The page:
Reports reveal worsening global climate

7th August 2014


Related Topics

Related tags

  • Reporting

Author

Lisle Erskine-Naylor

Global climate indicators in 2013 continued to reflect trends of a warmer planet, according to a new report from the American Meteorological Society (AMS).

Atmospheric CO2 concentrations increased by 2.8 parts per million (ppm) in 2013, reaching a global average of 395.3 ppm for the year, says the State of the climate in 2013 report. It notes that on 9 May last year the Mauna Loa Observatory in Hawaii recorded the daily concentration of CO2 exceeding 400 ppm for the first time since measurements began at the site in 1958.

Last year also provided further evidence that surface temperatures are continuing to increase. The AMS reports that four major datasets show 2013 was among the warmest ever recorded, with temperatures in Australia the highest on record. Data indicates that the globally averaged sea surface temperature for 2013 was among the 10 warmest on record, while the Arctic observed its seventh warmest year since records began in the early 20th century.

The global mean sea level continued to rise last year, increasing at the same pace (about 3.2mm a year) as that recorded anually over the past two decades.

Separate research, meanwhile, shows that weather, climate and water-related disasters are increasing. A study by the World Meteorological Organisation and the Catholic University of Louvain in Belgium shows that between 1970 and 2012 there were 8,835 disasters, 1.94 million deaths and economic losses totaling $2.4 trillion reported globally as a result of hazards, such as droughts, extreme temperatures, floods, tropical cyclones and related health epidemics. Storms and floods accounted for 79% of the total number of disasters due to weather, climate and water extremes, and caused 55% of lives lost and 86% of economic losses over the 42-year period.

New findings from European commission scientists indicate that climate damage in the EU could amount to at least €190 billion a year if global temperature increased by 3.5°C. Heat-related deaths could reach about 200,000, the cost of river flood damages could exceed €10 billion, and 8,000km2 of forest could burn in southern Europe, says the commission’s joint research centre.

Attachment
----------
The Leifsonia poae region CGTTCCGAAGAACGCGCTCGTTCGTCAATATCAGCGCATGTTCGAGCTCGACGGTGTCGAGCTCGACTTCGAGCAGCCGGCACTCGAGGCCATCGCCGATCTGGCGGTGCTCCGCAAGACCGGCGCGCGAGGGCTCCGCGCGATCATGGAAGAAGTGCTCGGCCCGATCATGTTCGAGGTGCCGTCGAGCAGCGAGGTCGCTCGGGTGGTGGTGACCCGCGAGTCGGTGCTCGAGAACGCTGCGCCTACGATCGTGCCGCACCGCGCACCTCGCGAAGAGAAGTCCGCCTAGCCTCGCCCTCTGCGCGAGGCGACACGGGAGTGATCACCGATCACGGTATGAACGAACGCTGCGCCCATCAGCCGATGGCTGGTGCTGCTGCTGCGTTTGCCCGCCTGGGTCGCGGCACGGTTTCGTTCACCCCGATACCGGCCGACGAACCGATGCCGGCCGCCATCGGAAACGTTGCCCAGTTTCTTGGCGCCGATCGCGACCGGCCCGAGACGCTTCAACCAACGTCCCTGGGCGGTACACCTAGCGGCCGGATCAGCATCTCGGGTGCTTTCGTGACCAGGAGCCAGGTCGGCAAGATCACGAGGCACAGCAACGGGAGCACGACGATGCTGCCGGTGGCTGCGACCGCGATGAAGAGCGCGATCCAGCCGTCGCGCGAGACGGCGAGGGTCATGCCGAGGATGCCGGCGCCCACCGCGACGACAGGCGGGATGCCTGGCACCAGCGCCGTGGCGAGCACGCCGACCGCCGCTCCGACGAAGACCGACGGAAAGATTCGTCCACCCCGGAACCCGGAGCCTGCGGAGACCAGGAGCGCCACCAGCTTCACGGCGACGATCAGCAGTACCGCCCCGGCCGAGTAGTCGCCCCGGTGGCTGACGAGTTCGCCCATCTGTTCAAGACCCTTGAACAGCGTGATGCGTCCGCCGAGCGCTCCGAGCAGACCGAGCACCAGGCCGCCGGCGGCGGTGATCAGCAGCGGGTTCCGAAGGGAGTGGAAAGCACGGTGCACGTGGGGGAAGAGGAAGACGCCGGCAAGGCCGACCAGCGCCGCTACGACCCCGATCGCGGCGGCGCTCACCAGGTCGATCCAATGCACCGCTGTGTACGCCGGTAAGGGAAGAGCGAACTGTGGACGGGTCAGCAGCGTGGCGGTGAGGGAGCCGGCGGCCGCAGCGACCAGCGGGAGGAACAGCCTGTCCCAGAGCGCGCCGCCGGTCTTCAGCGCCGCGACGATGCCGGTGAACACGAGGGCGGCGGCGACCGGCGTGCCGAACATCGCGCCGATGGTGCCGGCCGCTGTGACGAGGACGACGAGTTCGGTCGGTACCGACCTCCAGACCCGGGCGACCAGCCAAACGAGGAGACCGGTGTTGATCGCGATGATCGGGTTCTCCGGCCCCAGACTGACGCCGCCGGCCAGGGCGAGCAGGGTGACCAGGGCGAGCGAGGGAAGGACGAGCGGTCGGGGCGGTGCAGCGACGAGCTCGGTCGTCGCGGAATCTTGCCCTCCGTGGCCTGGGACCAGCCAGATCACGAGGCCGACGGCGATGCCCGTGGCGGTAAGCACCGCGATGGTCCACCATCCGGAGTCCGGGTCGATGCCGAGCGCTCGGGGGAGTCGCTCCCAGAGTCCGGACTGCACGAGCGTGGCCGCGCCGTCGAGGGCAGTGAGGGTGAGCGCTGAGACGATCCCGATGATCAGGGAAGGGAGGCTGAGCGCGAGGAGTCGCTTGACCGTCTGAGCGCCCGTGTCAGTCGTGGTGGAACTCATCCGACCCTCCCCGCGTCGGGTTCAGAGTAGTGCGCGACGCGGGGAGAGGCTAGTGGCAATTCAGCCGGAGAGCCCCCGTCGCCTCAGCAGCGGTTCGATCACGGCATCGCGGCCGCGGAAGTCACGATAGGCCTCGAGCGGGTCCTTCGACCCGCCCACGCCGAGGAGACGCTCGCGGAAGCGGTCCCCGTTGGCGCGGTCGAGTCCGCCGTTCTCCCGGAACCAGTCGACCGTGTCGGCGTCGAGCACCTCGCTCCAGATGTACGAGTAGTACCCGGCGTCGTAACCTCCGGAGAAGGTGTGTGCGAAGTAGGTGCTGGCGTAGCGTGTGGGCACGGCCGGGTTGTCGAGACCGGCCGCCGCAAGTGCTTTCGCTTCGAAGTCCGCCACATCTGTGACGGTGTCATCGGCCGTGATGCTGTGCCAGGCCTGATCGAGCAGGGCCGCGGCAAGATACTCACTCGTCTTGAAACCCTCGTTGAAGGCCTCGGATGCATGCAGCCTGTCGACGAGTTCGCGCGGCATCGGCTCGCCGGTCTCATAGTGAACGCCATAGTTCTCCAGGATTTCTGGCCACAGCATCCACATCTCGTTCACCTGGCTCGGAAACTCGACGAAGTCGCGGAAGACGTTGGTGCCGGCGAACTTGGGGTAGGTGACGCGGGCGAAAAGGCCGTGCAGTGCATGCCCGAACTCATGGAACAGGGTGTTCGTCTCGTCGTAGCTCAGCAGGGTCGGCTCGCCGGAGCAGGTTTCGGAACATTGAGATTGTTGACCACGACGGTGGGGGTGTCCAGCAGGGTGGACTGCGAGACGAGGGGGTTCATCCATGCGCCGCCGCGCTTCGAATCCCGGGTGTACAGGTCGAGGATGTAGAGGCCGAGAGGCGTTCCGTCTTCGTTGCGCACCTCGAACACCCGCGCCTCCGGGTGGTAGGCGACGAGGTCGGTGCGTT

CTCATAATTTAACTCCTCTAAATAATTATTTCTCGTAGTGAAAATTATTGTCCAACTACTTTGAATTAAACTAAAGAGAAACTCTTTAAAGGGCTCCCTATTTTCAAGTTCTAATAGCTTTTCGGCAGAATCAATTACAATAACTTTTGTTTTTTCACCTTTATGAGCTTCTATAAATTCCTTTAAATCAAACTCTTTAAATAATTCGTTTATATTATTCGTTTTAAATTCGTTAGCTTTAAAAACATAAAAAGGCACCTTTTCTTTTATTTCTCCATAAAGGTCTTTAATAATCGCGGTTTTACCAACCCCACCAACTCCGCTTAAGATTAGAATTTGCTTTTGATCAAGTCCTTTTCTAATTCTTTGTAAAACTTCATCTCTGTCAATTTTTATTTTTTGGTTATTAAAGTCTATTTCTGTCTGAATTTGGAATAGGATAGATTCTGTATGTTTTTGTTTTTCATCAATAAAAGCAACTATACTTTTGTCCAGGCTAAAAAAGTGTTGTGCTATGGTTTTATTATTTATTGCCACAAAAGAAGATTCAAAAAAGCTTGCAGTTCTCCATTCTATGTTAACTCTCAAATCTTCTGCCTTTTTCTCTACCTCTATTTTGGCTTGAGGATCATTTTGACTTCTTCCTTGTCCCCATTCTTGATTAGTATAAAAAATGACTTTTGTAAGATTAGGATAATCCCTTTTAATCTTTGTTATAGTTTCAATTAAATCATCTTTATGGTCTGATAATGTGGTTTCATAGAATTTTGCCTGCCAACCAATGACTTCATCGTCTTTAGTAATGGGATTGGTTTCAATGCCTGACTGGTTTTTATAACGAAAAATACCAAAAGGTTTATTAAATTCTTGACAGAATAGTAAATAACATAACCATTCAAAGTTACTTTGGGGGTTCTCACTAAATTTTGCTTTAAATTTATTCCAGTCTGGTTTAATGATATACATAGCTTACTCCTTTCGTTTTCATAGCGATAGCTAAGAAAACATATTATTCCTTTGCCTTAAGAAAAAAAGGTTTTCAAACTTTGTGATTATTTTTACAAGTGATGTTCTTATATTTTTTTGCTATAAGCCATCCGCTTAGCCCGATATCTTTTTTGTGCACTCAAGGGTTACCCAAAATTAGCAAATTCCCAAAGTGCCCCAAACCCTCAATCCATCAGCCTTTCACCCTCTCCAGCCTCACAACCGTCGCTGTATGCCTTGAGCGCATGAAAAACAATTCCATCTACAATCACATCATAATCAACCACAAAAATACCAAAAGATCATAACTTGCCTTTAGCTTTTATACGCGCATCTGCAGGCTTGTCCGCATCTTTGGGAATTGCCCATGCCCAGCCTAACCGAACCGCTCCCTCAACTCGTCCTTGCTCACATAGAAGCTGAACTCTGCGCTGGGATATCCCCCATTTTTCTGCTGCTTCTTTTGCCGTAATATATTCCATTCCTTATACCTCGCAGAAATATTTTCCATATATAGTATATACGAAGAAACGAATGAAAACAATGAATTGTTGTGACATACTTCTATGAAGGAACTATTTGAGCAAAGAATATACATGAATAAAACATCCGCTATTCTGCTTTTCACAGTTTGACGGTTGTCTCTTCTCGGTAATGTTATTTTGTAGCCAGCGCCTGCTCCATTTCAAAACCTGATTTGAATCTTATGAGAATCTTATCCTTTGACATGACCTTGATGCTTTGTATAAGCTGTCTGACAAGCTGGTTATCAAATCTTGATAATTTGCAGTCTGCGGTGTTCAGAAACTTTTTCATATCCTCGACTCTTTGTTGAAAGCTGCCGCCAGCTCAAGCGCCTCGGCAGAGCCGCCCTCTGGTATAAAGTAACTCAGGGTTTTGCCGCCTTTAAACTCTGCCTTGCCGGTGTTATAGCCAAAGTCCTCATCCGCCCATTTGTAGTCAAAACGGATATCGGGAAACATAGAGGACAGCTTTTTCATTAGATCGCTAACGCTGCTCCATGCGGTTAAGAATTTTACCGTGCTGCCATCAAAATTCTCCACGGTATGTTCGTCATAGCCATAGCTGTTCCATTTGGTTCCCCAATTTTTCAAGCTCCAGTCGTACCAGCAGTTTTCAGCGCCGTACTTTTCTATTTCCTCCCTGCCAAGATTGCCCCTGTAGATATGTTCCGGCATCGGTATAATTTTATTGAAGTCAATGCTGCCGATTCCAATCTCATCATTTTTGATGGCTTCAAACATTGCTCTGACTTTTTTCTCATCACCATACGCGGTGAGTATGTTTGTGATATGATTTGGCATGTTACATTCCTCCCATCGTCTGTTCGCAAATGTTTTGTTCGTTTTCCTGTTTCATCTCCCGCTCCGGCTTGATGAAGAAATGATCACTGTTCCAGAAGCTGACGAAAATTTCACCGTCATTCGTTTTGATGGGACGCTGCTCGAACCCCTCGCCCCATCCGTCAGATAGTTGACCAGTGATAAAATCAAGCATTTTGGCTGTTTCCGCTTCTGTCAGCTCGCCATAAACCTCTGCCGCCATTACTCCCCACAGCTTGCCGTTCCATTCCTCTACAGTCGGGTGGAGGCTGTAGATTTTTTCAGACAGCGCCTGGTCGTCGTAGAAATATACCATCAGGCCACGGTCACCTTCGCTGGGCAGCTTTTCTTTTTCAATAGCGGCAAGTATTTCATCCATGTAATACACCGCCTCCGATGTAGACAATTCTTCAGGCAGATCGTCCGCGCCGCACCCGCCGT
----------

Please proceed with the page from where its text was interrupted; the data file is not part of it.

Subscribe

Subscribe to IEMA's newsletters to receive timely articles, expert opinions, event announcements, and much more, directly in your inbox.


Transform articles

EU and UK citizens fear net-zero delivery deficit

Support for net zero remains high across the UK and the EU, but the majority of citizens don't believe that major emitters and governments will reach their climate targets in time.

16th May 2024

Read more

There is strong support for renewable energy as a source of economic growth among UK voters, particularly among those intending to switch their support for a political party.

16th May 2024

Read more

Taxing the extraction of fossil fuels in the world’s most advanced economies could raise $720bn (£575bn) by 2030 to support vulnerable countries facing climate damages, analysis has found.

2nd May 2024

Read more

The largest-ever research initiative of its kind has been launched this week to establish a benchmark for the private sector’s contribution to the UK’s 2050 net-zero target.

2nd May 2024

Read more

Weather-related damage to homes and businesses saw insurance claims hit a record high in the UK last year following a succession of storms.

18th April 2024

Read more

The Scottish government has today conceded that its goal to reduce carbon emissions by 75% by 2030 is now “out of reach” following analysis by the Climate Change Committee (CCC).

18th April 2024

Read more

The Science Based Targets initiative (SBTi) has issued a statement clarifying that no changes have been made to its stance on offsetting scope 3 emissions following a backlash.

16th April 2024

Read more

While there is no silver bullet for tackling climate change and social injustice, there is one controversial solution: the abolition of the super-rich. Chris Seekings explains more

4th April 2024

Read more

Media enquires

Looking for an expert to speak at an event or comment on an item in the news?

Find an expert

IEMA Cookie Notice

Clicking the ‘Accept all’ button means you are accepting analytics and third-party cookies. Our website uses necessary cookies which are required in order to make our website work. In addition to these, we use analytics and third-party cookies to optimise site functionality and give you the best possible experience. To control which cookies are set, click ‘Settings’. To learn more about cookies, how we use them on our website and how to change your cookie settings please view our cookie policy.

Manage cookie settings

Our use of cookies

You can learn more detailed information in our cookie policy.

Some cookies are essential, but non-essential cookies help us to improve the experience on our site by providing insights into how the site is being used. To maintain privacy management, this relies on cookie identifiers. Resetting or deleting your browser cookies will reset these preferences.

Essential cookies

These are cookies that are required for the operation of our website. They include, for example, cookies that enable you to log into secure areas of our website.

Analytics cookies

These cookies allow us to recognise and count the number of visitors to our website and to see how visitors move around our website when they are using it. This helps us to improve the way our website works.

Advertising cookies

These cookies allow us to tailor advertising to you based on your interests. If you do not accept these cookies, you will still see adverts, but these will be more generic.

Save and close